The Detroit Tigers selected Adam Wilk in the 11th round of the 2009 MLB First-Year Player Draft; out of Long Beach State University. The 24-year-old pitcher has been a fast riser in the Tigers farm system, posting impressive numbers at every stop.
Wilk isn’t blessed with a plus-fastball. The crafty southpaw has done just fine without one though. Despite being tabbed a “finesse” hurler, Wilk is striking out almost 7 batters per nine innings over his Minor League career. Over those 3 seasons, Wilk has posted a 2.62 ERA and a 1.02 WHIP. Perhaps his most impressive statistic though, is his minuscule 45 walks that he’s issued over 343 2/3 innings.
This spring, Wilk enters camp as a legitimate fifth starter candidate for the big league club. Last seasons cup of coffee in the Tigers ‘pen also gives him an outside shot to break camp in a relief role.
Regardless of where he ends up on Opening Day, the future is bright for Mr. Wilk.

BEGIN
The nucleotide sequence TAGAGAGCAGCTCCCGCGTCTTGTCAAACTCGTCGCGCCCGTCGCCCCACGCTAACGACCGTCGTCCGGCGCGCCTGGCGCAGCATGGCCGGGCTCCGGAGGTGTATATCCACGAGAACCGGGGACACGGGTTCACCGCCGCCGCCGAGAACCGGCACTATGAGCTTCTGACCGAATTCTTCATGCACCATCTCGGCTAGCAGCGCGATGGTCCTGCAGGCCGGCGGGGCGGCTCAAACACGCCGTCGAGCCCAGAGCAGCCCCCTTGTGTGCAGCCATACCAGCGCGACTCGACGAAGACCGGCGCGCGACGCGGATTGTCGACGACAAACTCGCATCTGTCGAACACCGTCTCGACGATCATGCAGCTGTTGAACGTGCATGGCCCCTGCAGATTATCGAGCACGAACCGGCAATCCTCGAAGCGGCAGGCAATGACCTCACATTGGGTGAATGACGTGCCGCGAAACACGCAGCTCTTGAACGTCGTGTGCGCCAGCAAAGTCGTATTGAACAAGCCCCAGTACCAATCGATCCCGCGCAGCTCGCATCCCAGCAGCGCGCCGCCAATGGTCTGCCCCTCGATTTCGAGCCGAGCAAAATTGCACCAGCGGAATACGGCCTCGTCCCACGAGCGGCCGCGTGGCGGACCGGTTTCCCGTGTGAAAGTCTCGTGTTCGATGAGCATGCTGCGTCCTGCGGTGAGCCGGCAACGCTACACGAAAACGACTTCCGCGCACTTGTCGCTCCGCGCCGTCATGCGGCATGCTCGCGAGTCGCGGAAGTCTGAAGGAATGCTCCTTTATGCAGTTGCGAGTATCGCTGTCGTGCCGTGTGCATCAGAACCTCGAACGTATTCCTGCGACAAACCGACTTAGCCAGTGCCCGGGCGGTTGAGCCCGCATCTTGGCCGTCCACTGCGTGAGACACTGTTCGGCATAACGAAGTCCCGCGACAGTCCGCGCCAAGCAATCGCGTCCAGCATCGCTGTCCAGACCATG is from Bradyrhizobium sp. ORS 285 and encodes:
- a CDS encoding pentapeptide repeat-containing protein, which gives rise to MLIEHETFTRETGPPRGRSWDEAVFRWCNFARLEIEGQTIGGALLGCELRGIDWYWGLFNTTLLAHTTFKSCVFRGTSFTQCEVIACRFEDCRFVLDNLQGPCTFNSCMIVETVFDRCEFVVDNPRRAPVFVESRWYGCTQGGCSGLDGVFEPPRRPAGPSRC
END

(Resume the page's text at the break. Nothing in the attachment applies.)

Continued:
Earlier this week, Adam was kind enough to check in with us to answer some questions.
Follow the jump for the Q&A…
MCB: Who has had the biggest influence on your baseball career?
AW: My biggest influence on my career has been my mother. She has always been there for me and always wanted me to work hard and achieve my goals.
MCB: At what point in your life do you remember deciding that professional baseball was something that you wanted to pursue?
AW: I always wanted to be a Major League Baseball Player ever since I began watching games on TV at a young age.
MCB: You played your college ball at Long Beach State University.
Exactly how much drama is in the LBC?
AW: There is no drama in LBC unless you look for it. Long Becah State University though is a great university and playing for the Dirtbags was a great experience.